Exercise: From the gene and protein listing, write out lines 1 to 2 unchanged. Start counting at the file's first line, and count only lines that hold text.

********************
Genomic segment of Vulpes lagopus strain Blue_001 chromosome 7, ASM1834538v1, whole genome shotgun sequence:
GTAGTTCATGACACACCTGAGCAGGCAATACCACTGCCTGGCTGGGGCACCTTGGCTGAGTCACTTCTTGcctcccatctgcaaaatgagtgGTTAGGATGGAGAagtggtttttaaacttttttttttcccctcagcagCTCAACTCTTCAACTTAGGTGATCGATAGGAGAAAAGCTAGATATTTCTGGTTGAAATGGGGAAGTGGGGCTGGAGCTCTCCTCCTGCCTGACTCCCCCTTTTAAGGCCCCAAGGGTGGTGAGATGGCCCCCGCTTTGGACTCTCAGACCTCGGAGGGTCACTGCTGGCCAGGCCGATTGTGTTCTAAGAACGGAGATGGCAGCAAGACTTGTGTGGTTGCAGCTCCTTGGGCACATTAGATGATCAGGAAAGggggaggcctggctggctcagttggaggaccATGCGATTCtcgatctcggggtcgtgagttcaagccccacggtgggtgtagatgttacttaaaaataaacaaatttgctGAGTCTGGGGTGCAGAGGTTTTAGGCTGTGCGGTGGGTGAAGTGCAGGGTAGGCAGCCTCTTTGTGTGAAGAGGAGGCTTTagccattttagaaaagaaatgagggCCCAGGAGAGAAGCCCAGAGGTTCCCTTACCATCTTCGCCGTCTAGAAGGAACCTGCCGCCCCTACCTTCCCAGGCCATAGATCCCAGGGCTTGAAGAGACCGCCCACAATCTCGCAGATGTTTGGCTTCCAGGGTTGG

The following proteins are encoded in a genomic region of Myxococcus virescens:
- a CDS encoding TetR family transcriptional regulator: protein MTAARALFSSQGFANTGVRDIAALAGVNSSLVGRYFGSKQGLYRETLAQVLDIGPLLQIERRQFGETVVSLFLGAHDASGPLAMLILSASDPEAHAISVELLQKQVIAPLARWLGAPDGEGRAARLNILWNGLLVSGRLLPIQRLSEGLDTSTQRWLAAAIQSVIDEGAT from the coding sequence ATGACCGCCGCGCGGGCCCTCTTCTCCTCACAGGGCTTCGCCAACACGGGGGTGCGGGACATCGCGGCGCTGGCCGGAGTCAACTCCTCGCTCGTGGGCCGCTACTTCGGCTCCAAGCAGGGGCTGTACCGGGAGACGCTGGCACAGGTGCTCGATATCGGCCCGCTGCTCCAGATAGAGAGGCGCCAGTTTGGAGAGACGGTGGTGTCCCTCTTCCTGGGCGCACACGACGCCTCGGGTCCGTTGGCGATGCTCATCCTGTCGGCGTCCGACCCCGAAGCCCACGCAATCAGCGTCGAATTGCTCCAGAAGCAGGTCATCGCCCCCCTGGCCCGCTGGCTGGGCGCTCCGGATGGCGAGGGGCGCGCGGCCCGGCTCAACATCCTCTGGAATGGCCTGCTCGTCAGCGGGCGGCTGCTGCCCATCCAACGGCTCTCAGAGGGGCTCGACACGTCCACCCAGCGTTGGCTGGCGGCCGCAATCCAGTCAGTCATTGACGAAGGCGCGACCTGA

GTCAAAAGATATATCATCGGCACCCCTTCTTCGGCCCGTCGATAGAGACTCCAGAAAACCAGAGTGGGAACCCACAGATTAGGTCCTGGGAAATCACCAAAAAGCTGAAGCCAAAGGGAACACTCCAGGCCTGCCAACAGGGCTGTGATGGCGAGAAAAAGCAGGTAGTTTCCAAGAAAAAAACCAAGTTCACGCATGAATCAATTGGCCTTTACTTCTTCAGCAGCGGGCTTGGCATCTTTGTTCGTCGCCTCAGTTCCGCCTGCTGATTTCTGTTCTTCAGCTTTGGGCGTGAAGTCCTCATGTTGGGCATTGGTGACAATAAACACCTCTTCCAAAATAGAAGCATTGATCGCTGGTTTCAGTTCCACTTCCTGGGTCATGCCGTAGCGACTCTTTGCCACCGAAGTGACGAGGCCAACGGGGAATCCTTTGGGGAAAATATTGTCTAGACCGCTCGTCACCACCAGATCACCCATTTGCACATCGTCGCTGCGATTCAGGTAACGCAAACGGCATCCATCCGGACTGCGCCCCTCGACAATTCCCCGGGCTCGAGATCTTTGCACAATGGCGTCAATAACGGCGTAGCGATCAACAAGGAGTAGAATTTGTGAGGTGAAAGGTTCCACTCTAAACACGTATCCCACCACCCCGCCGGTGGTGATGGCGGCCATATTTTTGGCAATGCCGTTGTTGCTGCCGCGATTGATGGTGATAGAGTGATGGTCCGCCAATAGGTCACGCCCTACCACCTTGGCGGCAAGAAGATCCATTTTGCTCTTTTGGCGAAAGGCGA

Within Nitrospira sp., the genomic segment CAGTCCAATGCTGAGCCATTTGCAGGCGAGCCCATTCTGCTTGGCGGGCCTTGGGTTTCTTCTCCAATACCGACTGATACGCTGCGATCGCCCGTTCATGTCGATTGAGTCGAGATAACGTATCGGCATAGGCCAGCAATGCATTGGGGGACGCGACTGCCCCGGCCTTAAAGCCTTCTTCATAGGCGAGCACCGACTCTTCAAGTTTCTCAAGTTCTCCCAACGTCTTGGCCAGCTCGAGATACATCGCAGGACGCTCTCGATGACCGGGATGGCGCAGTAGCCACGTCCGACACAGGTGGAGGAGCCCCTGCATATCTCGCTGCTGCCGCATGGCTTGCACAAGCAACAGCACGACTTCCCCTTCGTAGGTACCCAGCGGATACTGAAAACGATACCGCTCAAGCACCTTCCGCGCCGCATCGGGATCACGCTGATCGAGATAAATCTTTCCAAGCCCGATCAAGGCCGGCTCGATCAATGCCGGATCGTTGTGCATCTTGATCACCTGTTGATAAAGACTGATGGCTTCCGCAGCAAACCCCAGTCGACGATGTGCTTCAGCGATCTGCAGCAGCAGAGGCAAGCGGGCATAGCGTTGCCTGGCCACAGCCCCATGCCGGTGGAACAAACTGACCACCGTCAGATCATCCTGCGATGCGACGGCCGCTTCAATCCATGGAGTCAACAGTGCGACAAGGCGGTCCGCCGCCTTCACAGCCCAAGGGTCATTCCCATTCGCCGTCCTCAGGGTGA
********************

Genomic segment of Vulpes lagopus strain Blue_001 chromosome 7, ASM1834538v1, whole genome shotgun sequence:
GTAGTTCATGACACACCTGAGCAGGCAATACCACTGCCTGGCTGGGGCACCTTGGCTGAGTCACTTCTTGcctcccatctgcaaaatgagtgGTTAGGATGGAGAagtggtttttaaacttttttttttcccctcagcagCTCAACTCTTCAACTTAGGTGATCGATAGGAGAAAAGCTAGATATTTCTGGTTGAAATGGGGAAGTGGGGCTGGAGCTCTCCTCCTGCCTGACTCCCCCTTTTAAGGCCCCAAGGGTGGTGAGATGGCCCCCGCTTTGGACTCTCAGACCTCGGAGGGTCACTGCTGGCCAGGCCGATTGTGTTCTAAGAACGGAGATGGCAGCAAGACTTGTGTGGTTGCAGCTCCTTGGGCACATTAGATGATCAGGAAAGggggaggcctggctggctcagttggaggaccATGCGATTCtcgatctcggggtcgtgagttcaagccccacggtgggtgtagatgttacttaaaaataaacaaatttgctGAGTCTGGGGTGCAGAGGTTTTAGGCTGTGCGGTGGGTGAAGTGCAGGGTAGGCAGCCTCTTTGTGTGAAGAGGAGGCTTTagccattttagaaaagaaatgagggCCCAGGAGAGAAGCCCAGAGGTTCCCTTACCATCTTCGCCGTCTAGAAGGAACCTGCCGCCCCTACCTTCCCAGGCCATAGATCCCAGGGCTTGAAGAGACCGCCCACAATCTCGCAGATGTTTGGCTTCCAGGGTTGG